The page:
dale, and many collateral roads, connected with these is now in progress, from Portsmouth to a place on the In New England (to begin at the north), a railway at the mines. A lateral railroad is made from the Roanoke, in North Carolina, opposite Weldon, a disof three miles in extent was constructed at Quincy, in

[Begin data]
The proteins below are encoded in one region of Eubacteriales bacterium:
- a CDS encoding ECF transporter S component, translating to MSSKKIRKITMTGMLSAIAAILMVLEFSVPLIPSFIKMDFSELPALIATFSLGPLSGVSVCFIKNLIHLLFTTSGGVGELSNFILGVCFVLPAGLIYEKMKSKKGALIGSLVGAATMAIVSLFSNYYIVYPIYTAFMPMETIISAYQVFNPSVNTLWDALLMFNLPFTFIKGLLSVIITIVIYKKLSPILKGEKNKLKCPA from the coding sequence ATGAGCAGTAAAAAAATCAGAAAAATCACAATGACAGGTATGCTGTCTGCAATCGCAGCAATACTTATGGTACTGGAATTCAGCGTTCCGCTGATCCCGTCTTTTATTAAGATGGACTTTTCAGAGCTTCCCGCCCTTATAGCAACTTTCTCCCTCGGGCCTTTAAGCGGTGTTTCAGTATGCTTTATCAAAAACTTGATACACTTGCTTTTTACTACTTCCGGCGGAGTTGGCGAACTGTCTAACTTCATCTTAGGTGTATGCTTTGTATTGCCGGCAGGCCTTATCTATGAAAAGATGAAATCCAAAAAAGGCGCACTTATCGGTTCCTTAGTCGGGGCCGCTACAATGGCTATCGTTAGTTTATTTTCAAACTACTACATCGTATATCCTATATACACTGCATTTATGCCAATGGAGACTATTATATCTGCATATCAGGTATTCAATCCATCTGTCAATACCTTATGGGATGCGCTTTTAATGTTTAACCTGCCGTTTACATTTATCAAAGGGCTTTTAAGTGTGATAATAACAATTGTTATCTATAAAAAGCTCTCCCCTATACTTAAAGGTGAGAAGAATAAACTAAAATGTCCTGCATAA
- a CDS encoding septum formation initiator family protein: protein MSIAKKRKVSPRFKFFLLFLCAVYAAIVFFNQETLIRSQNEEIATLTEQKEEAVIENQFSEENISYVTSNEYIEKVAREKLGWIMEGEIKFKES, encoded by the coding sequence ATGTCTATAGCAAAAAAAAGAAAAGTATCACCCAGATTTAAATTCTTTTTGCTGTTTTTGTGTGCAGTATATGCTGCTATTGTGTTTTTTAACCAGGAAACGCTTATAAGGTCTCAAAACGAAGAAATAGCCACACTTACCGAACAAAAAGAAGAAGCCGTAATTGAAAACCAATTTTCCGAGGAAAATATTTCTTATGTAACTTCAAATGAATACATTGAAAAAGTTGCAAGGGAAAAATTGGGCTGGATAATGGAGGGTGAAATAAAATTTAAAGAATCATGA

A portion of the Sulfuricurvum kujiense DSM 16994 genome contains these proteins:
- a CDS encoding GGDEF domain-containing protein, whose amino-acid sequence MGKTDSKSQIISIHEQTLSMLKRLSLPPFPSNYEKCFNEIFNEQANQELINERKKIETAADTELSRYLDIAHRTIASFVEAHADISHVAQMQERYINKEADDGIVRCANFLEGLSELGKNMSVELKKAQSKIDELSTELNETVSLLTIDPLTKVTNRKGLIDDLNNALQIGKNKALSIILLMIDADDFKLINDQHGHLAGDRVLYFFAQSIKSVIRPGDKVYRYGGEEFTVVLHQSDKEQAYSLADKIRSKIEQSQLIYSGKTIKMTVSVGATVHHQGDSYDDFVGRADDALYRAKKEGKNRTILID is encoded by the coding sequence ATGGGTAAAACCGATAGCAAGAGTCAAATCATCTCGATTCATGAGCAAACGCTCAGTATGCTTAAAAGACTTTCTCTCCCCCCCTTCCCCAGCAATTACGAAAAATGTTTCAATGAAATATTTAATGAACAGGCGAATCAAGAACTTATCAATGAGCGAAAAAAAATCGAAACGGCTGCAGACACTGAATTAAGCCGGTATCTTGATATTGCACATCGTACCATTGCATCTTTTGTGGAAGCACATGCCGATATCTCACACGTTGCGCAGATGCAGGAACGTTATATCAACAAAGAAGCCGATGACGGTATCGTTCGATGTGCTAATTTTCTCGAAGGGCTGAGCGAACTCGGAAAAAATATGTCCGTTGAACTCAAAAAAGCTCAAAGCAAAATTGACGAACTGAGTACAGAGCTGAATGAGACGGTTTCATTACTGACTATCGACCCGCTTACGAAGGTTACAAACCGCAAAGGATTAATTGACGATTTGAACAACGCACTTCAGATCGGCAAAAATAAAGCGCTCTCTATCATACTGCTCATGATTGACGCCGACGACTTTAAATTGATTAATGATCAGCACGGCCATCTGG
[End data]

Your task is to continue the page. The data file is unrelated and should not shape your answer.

state road to Columbia, about twenty miles from Phi. tance of seventy-seven miles; the estimated cost of Massachusetts, in 1825 or 1826, at the expense of ladelphia to West Chester, a distance of nine miles, which is only D.475,000. A company has also been about D.11,000 (dollars) per milé, for the purpose of at an expense of about D.100,000. About forty-five lately chartered, to construct a railroad from Wintransporting the valuable granite of that town to tide miles from Philadelphia, on the Columbia railroad, a chester to Harper's Ferry, to meet the road from Bal. water. Three railroads are now constructing from road is located to Port Deposit, on the Susquehanah, timore to that place, and which will soon be completed. Boston: one to the manufacturing town of Lowell, a through Oxford, a distance of about thirty-one miles, Virginia has also long contemplated to secure a share distance of about thirty miles ; one to Worcester, to meet a similar road from Baltimore. The whole of the western trade, by connecting James' River with about forty miles; and one, about the same distance, extent of railroads in Pennsylvania, made by compa- the Ohio, by the way of the Great Kanaway. A comto Providence. These three roads, at an expense of nies and individuals, is about three hundred miles. pany has been for some time formed to effect this great about one million of dollars each, will be completed, The Newcastle and French Town railroad, sixteen object, by connecting the rivers with canals or rail. in all probability, in 1835. From Providence, a rail- miles in length, connects the Delaware River with the The expense has been estimated at somewhat road was commenced in 1833 to Stonington, in Con. Chesapeake, in the state of Delaware. This road cost more than D.8,000,000, but the whole stock, it is beDecticut, a distance of about forty.eight miles, the about 1.400,000, and is one of the best in the United lieved, has not yet been taken up. expense of which is estimated at about D.1,140,000. States.